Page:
Meet the Giraffe Weevil. It’s Got a Secret Up Its Long Snout.

Meet the Giraffe Weevil. It’s Got a Secret Up Its Long Snout.
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Meet the Giraffe Weevil. It’s Got a Secret Up Its Long Snout.

Meet the Giraffe Weevil. It’s Got a Secret Up Its Long Snout.

The biggest jousting competitions in the world take place on some rotten trees of the New Zealand bush, where hordes of males vie for the opportunity to mate. Knights are not humans but New Zealand giraffe weevils, a species of spear-snouted beetle. Larger males tap each other on the snout until the other withdraws or is unceremoniously knocked down by the bark.

The competition is particularly fierce as male giraffe weevils come in an astonishing range of sizes: the larger male weevil is 30 times the size of the smaller one. In human terms, it would be like having a friend the combined size of two adult giraffes.

As male weevils grow larger, their snouts become disproportionate, which would seem to suggest that larger males use relatively more energy to wield their huge heads. Some biologists have speculated that these exaggerated traits are what they call honest indicators of the animal’s suitability as a potential mate or competitor; according to this logic, a weak momentum would not have the energy to maintain huge horns.

But an article published Friday in the journal Functional Ecology reports that New Zealand’s largest giraffe weevils actually use relatively less energy than their smaller-nosed counterparts, thanks to an energy-efficient anatomical hack.

Ummat Somjee, an evolutionary biologist at the Smithsonian Tropical Research Institute in Panama and author of the article, originally studied leaf-footed bugs in an attempt to understand how much energy the bugs expended on their huge hind legs.

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One day, Dr Somjee came across a rotting log in a Panamanian jungle teeming with jousting weevils. “It was like a little war zone on the newspaper,” Dr Somjee said. (The Panamanian species is represented in the tweets embedded below.)

Dr Somjee has learned that these weevils have an even stranger cousin, the New Zealand giraffe weevil. The huge size gap between adult male New Zealand giraffe weevils made the species an ideal candidate for studying the energy costs of a range of muzzle sizes.

He contacted Chrissie Painting, a behavioral ecologist at the University of Waikato in New Zealand and author of the study, who began studying weevils in 2009. In 2019, Dr Painting drove Dr Somjee to his place of secret collection, which she calls “the city of weevils”.

If surprised, a New Zealand giraffe weevil will jump out of a tree. To collect the weevils en masse, Dr. Painting held a container of ice cream under the tree, waved his hand, and watched the weevils simultaneously turn over in the container.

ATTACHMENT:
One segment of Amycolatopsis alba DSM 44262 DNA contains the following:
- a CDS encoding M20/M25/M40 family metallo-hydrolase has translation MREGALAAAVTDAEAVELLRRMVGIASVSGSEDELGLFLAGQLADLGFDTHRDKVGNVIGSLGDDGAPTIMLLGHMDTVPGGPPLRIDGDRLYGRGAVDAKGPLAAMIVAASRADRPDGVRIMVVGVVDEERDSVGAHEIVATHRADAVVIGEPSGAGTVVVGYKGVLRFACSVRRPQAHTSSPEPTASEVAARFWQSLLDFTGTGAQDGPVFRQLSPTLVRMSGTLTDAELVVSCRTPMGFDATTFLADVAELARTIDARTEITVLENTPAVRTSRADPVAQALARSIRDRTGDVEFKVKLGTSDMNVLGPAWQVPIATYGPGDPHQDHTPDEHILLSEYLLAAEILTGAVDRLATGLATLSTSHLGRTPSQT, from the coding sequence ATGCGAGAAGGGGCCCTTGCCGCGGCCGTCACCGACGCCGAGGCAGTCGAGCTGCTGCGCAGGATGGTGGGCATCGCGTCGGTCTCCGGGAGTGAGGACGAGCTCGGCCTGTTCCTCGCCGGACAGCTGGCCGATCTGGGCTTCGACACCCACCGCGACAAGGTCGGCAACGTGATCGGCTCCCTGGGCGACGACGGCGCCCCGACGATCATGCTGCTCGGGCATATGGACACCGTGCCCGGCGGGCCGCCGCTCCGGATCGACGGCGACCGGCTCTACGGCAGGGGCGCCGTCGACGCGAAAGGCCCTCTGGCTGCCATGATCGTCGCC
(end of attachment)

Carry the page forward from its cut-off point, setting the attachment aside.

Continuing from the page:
Back in Dr. Painting’s lab, the researchers measured the metabolic rates of their weevil medley. They placed the weevils in sealed glass syringes – their long bodies seemed tailor-made for the tubes – and measured their oxygen depletion while at rest. They also placed the weevils on tiny treadmills to measure the energy expended during a fast trot. Both results revealed that the larger weevils used less energy per gram of tissue than the smaller weevils. In other words, 30 small weevils would use considerably more energy than the larger weevils, which are the size of 30 small weevils.

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These results may seem confusing: Wouldn’t a male polar-headed weevil use a lot more energy? The researchers beheaded their weevils, dried the buds in an oven, and placed them in a solution to digest living tissue but preserve the cuticle, a hard, inert tissue.

They found that larger male weevils have snouts and legs that contain more and more cuticles and less metabolically active tissue than smaller males. “It’s kind of a really cheap way to get fat,” Dr Somjee said. In fact, the larger males, smaller males, and females all spent roughly the same percentage of their snouts on soft, energy-consuming tissue.

The researchers compared their own metabolic data to a range of other insect species, as there were no other insects of this size. The pattern they found in their own data – that larger weevils used relatively less energy per gram of tissue – was consistent across species.

Douglas Emlen, a University of Montana biologist who was not involved in the research, says the new paper validates the long-held theory that exaggerated guns are honest traits; for example, a bigger snout means a stronger weevil.

But the new research also shows that guns are disproportionately expensive for little men, Dr Emlen said.

“We all focus on the really big bucks,” he said. “But what matters is whether the little guys can pretend.” They can’t, he adds, and that makes a big muzzle an honest signal of a weevil’s muscular physique.

Adult weevils do not grow. “If you emerge as a little buck, there is no turning back,” said Dr Painting. So, the smaller weevils have developed an alternative mating strategy to compensate for their stocky sniffers: they squeeze under the larger males to mate with the females. But they still don’t do as well as their bigger rivals and also die younger, Dr Painting said.

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Medium-sized weevils also struggle, too small to joust and too big to squeeze in.

“There is nothing right in nature,” said Dr Emlen. “The rich get richer and the poor get poorer. “

Alas, the beetles that have the short end of the snout really seem to be the lesser of two weevils.

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